The Power of Human Touch

“There is a primal reassurance in being touched, in knowing that someone else, someone close to you, wants to be touching you,” writes best-selling author Jim Butcher. “There is a bone-deep security that goes with the brush of a human hand, a silent, reflex-level affirmation that someone is near, that someone cares.”

“Skin hunger” is the name for a new concept in our digital and disconnected world. For eons we lived in family units and larger tribes, all of which had plentiful physical contact. Hunter-gatherers and farmers lived in close proximity and depended on each other in order to thrive.

Non-verbal communication and trust developed robustly as successful families and tribes grew in numbers. Those who could not or did not communicate and were not adaptable were culled out of the herd and didn’t survive to reproduce. Evolution favored intimacy. Touch is the key ingredient of intimacy (and the opposite of “skin hunger”).

Our society has grown away from physical intimacy, which is important for good mental and physical health. The laying on of the hands is the physical act of helping the ill and infirm. Touch is therapeutic, and for centuries was as effective as most every other therapy.

Non-verbal communication and emotions are inexorably intertwined. With more and more of our time spent at a keyboard and on the internet (as I am doing now as I draft this message), we become separated and distant. We all get removed from face to face, eye to eye, and skin to skin contact which has been so necessary for survival.

Contact is so important that one major way of punishment is to remove a person from interaction, which is essentially what a “time out” is for a toddler or solitary confinement is for a prisoner. Being isolated is uncomfortable for most social beings. Think of the many organizations we all belong to at various times of our lives—teams centered on sports; clubs focused on crafts while in K-thru-12th grade; sororities and fraternities in college; chambers and professional organizations in our working lives. All are all examples of us joining interest groups where we help each other and have physical contact with each other.

Peter Andersen is a Ph.D. trained at Florida State University. He observes:

“People who touch have better relationships. They have higher levels of intimacy. Touch often produces positive emotions. Skin hunger (lack of touch) shows negative association with general health, happiness, social support, relationship satisfaction, and attachment security. Some studies show excessive time spent in a digital world is more likely to produce loneness.”

Certain cultures are much more intimate and “touchy” than others. The English are often characterized as stiff (think of a “stiff upper lip”). Many Latin cultures endorse hugging, double or triple cheek kissing, and warm banter before and after any serious business is conducted.

Americans, according to Peter Andersen, are somewhere in the middle of the spectrum. We are a melting pot. This is good, but we are sometimes conflicted when it comes to how to act in social settings. We may wish to express warmth with a hug, but this may come with a lingering concern that touch or inadvertent excessive public intimacy might not be welcomed by others. In fact, in today’s hypersensitive work environment, touch may be misconstrued as an invasion of personal space.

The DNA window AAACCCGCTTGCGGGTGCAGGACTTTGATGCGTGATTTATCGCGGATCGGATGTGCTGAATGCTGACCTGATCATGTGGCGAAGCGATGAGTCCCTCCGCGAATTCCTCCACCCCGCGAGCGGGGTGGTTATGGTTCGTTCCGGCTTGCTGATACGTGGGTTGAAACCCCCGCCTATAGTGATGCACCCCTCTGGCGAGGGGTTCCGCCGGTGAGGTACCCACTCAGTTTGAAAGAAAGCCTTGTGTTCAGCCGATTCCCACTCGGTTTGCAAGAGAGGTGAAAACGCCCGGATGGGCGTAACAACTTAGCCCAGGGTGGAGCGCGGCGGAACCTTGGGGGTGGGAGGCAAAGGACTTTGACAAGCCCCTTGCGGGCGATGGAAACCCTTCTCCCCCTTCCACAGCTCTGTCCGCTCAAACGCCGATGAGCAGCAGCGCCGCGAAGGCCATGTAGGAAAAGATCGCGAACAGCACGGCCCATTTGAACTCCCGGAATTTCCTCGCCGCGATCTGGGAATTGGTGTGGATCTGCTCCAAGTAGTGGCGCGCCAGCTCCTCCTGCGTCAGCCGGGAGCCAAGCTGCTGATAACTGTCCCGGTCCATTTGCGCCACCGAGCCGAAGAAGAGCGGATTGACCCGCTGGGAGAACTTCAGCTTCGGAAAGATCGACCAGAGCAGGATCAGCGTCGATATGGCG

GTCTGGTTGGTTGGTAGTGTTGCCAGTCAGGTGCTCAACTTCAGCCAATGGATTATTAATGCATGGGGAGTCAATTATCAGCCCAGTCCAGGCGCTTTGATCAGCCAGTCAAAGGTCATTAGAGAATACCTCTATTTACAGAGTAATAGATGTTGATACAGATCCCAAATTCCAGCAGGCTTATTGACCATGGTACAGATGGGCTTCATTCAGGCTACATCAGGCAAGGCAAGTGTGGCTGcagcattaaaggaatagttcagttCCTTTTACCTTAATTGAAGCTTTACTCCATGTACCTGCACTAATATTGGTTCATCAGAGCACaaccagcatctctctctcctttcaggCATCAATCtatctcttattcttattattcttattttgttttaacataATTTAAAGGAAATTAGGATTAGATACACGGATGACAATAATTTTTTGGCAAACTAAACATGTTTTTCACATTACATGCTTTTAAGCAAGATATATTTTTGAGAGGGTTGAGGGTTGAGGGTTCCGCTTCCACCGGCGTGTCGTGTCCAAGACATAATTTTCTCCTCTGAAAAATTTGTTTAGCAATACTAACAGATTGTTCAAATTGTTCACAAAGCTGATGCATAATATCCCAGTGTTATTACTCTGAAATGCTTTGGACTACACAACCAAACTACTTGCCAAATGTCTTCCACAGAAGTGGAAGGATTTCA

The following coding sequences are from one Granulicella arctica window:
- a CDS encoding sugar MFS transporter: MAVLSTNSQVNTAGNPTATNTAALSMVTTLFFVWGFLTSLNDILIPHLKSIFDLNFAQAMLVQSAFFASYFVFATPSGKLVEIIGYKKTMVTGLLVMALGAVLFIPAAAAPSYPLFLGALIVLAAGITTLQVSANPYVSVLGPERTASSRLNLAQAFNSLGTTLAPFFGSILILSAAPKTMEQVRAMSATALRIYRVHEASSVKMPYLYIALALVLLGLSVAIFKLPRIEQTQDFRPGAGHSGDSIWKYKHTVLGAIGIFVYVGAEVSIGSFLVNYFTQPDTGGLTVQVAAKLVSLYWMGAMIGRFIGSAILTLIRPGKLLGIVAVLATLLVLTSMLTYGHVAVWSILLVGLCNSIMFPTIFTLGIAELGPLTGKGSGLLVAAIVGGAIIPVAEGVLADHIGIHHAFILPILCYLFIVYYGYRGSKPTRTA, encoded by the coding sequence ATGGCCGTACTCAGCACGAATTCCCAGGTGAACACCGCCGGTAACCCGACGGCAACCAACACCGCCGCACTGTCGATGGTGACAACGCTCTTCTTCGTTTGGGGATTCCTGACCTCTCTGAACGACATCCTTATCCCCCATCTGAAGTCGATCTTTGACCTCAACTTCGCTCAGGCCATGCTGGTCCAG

“Proxemics” is the study of how close folks come to each other in normal interaction, whether personal or professional. Proxemics shows that being too close is as uncomfortable as being too distant and not connected. Communication among ourselves is most effective when we all are not afraid to make eye contact, smile warmly and genuinely, be appropriate with touch, and the right distance apart.

In the womb we are surrounded by touch, which is the most essential of the five basic senses for survival. Touch is the first and last sense of our lives. As we hug a newborn, the baby is comforted and fed; and as we console the dying, touch is the last sense to diminish before death. Babies, toddlers, and children are the best to lovingly cuddle, caress, hug, and play wrestle. Parents mourn the day their children are too big to sit on their laps.

Adults in the working environment should be “high fiving,” “fist bumping,” shaking hands, and touching on the arm or shoulder to help create an environment of trust and success. We don’t have to be distant. Having fun doing the right thing is mission critical for good teams doing important work. Cold, distant, and excessively formal environments are not necessary for progress.

Granted, in some adversarial situations such as courtrooms, it is still important to be professional in order to come to a solution which is good and fair for all. Obviously, the non-verbal communications are different here and the “touch” maybe limited to a handshake.

Finally, the elderly, disabled, and very ill are sometimes characterized as “untouchables,” and this is an area for more understanding and change. We can help folks by shaking hands, touching, caring, reading to them and interacting in ways that bring back pleasant memories. These folks need more, not less touch. They are not social pariahs and, in fact, if we are lucky someday, we will be the elderly ones looking for company.

Life is a cycle. Touch is an important connector in this cycle and makes all of us better off mentally and physically.

So, show someone that you care. Reach out and touch somebody, and enjoy the most fundamental of our senses.

Dr. Allen Weiss, CEO & President of the NCH Healthcare System, is board certified in Internal Medicine, Rheumatology and Geriatrics. Dr. Weiss is active in a variety of professional organizations and boards, and has been published in numerous medical journals, including the American Journal of Medicine and the Journal of Clinical Investigation.

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